Does the company plan to sustain the program at current levels in the future or do they plan to expand or contract the efforts?
While there have been drastic changes over the last decade, our commitment to sustainability has been unwavering. In fact, it's grown and will continue to do so. We think sustainability is the right thing to do and that it offers incredible business opportunities.
Can you talk about some of the details planned for the next few years?
Along with sustainability, we are a big supporter of startups and entrepreneurship. More than ever, we are seeing these two areas align, and we are excited about creating partnerships and potential investments. Urjanet, a startup out of Georgia Tech is a great example. It is a clean-tech company that consolidates individual bills from our 300+ utility accounts into a single data stream. This creates one dashboard with actionable data.
Keith Mask is vice president of environmental sustainability for Cox Enterprises. With $20 billion in revenue and 60,000 employees, Cox Enterprises is a leading communications, media and automotive services company.
Mask oversees the national Cox Conserves sustainability program that has goals to send zero waste to landfill by 2024 and become carbon and water neutral by 2044. The holistic program focuses on employees, operations, community partners and suppliers. Since 2007, Cox Enterprises has invested $100 million in sustainability. Through these investments, the company has offset 82,000 tons of carbon, diverted 97,000 tons of waste from landfill and conserved 57 million gallons of water.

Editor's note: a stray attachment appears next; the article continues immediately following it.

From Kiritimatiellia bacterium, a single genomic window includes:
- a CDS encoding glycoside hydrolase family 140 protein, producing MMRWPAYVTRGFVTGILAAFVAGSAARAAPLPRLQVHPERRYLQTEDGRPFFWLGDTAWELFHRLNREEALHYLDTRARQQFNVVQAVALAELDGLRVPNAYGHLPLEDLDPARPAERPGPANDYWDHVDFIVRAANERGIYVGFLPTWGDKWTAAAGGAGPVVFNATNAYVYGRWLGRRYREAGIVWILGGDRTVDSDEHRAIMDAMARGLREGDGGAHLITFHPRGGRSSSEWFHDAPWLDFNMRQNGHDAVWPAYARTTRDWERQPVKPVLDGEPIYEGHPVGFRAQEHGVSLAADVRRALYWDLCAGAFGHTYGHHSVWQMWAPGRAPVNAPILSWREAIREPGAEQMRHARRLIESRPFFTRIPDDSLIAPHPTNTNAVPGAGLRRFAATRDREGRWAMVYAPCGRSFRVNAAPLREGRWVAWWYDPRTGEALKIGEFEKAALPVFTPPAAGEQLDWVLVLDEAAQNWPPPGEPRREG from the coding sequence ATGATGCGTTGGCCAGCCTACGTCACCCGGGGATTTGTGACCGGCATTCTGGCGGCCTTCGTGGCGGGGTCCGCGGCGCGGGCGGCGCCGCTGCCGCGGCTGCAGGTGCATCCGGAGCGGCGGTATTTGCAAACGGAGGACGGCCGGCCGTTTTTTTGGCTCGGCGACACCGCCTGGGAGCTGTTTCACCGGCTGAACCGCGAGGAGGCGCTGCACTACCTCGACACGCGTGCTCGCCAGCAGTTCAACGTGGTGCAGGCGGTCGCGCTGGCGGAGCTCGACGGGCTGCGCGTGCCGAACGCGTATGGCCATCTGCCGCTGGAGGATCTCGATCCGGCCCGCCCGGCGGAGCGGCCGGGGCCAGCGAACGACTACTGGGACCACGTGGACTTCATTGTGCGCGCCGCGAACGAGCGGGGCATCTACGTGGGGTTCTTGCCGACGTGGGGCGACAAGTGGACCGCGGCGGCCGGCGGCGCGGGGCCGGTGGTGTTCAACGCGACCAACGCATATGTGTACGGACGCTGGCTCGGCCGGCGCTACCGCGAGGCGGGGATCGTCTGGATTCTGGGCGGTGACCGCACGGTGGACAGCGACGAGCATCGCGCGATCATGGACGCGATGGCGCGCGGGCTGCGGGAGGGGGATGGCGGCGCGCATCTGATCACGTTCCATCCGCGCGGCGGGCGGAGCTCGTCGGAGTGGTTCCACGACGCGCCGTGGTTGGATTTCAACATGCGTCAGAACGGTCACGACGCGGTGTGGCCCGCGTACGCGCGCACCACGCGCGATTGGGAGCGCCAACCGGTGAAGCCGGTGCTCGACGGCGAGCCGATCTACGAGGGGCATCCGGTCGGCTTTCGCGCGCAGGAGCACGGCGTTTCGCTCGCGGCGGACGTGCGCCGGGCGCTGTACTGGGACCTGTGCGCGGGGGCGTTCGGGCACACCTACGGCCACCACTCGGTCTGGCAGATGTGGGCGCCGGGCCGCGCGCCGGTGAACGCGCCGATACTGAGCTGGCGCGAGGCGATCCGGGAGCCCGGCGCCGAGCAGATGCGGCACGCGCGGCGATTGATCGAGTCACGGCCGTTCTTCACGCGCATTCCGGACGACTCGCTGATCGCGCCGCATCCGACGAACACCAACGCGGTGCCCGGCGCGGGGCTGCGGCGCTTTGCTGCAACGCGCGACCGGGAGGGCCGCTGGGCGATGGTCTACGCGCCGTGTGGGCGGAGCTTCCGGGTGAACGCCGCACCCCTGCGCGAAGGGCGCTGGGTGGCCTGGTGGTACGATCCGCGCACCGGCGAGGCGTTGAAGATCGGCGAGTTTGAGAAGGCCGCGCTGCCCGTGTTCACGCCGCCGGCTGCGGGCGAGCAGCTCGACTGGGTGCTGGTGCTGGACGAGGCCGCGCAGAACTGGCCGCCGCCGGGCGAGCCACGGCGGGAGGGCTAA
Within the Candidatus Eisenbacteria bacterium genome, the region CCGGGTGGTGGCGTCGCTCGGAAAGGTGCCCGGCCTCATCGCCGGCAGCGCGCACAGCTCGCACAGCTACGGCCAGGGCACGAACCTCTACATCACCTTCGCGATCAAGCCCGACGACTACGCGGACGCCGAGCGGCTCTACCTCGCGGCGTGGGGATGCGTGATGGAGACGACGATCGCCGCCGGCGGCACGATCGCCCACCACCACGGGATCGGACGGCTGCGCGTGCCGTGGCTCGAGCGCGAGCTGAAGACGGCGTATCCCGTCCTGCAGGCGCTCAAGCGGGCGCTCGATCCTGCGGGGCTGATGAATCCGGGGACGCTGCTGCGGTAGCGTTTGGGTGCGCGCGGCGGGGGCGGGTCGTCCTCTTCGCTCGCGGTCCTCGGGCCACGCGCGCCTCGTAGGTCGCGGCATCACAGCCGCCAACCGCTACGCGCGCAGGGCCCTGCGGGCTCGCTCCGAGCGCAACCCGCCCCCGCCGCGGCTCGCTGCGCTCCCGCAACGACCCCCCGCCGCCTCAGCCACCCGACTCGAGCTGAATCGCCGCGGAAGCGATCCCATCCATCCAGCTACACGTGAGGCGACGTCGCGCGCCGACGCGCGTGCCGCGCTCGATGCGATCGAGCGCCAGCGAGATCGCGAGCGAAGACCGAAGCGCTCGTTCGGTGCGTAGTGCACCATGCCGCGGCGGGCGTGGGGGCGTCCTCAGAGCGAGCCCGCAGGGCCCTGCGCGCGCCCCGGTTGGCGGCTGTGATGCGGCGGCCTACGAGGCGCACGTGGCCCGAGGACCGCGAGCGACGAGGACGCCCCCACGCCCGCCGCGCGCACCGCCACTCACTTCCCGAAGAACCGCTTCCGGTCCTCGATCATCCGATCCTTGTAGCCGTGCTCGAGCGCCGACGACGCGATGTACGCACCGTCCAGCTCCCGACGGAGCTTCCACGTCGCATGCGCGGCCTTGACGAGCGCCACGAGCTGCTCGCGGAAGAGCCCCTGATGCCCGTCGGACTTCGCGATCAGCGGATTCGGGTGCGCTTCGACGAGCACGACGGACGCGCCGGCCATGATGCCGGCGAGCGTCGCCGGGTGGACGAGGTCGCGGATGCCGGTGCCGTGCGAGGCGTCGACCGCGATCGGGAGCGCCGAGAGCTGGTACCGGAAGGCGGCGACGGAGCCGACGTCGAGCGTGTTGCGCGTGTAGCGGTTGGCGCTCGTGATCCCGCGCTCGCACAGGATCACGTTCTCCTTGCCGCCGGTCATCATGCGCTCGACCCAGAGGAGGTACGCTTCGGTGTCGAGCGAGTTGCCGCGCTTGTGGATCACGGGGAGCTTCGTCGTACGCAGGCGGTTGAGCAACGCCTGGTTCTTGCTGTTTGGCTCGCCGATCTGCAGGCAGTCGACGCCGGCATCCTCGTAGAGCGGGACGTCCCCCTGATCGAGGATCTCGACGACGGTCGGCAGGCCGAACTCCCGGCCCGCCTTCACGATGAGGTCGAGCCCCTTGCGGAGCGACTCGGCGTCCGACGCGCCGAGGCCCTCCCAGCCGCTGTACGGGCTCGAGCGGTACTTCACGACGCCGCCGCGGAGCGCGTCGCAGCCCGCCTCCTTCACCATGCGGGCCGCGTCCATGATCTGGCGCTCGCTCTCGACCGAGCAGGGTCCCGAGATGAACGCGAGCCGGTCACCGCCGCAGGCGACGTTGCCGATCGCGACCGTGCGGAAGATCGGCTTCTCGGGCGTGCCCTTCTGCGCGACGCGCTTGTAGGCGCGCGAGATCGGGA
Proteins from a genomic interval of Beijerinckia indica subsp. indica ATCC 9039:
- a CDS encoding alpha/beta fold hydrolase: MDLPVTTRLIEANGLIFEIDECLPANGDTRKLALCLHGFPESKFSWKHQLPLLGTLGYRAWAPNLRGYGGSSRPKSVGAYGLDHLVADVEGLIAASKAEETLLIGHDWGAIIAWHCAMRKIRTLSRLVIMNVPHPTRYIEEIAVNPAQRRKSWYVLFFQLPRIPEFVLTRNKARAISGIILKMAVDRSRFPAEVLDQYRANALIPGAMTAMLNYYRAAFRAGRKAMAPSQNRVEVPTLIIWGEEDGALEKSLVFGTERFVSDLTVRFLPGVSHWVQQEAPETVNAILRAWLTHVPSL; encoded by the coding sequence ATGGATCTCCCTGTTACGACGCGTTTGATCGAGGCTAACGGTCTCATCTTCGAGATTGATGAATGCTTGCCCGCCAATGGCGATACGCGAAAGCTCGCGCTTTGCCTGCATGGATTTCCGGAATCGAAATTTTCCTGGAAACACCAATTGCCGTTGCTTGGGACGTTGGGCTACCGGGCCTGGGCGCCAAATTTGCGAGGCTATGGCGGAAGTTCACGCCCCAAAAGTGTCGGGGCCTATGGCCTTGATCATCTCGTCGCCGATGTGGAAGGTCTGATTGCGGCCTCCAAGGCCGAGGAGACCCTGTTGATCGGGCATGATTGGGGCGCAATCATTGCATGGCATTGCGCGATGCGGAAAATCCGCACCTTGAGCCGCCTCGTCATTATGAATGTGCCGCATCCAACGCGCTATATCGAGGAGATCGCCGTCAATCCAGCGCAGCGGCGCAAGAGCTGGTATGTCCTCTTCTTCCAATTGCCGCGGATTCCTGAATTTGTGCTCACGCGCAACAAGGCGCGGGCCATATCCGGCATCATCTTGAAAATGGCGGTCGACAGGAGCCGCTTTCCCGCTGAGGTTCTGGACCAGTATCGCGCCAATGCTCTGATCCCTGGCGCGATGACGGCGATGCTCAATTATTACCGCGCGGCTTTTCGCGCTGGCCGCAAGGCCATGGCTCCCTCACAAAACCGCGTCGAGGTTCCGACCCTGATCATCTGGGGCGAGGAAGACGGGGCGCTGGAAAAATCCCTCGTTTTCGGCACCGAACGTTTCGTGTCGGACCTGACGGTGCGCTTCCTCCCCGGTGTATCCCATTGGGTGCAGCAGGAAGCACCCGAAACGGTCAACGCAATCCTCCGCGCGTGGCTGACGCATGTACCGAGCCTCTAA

Since 2007, Mask’s team has completed nearly 400 sustainability projects across 29 states that focus on alternative energy, energy efficiency, energy procurement, waste management and water conservation. Mask works closely with Cox’s divisions (Cox Communications, Cox Automotive, Cox Media Group) and corporate departments to ensure sustainability is part of the company’s ongoing operations. He also helps lead initiatives for Seven Islands Environmental Solutions, a Cox subsidiary.
The content & opinions in this article are the author’s and do not necessarily represent the views of AltEnergyMag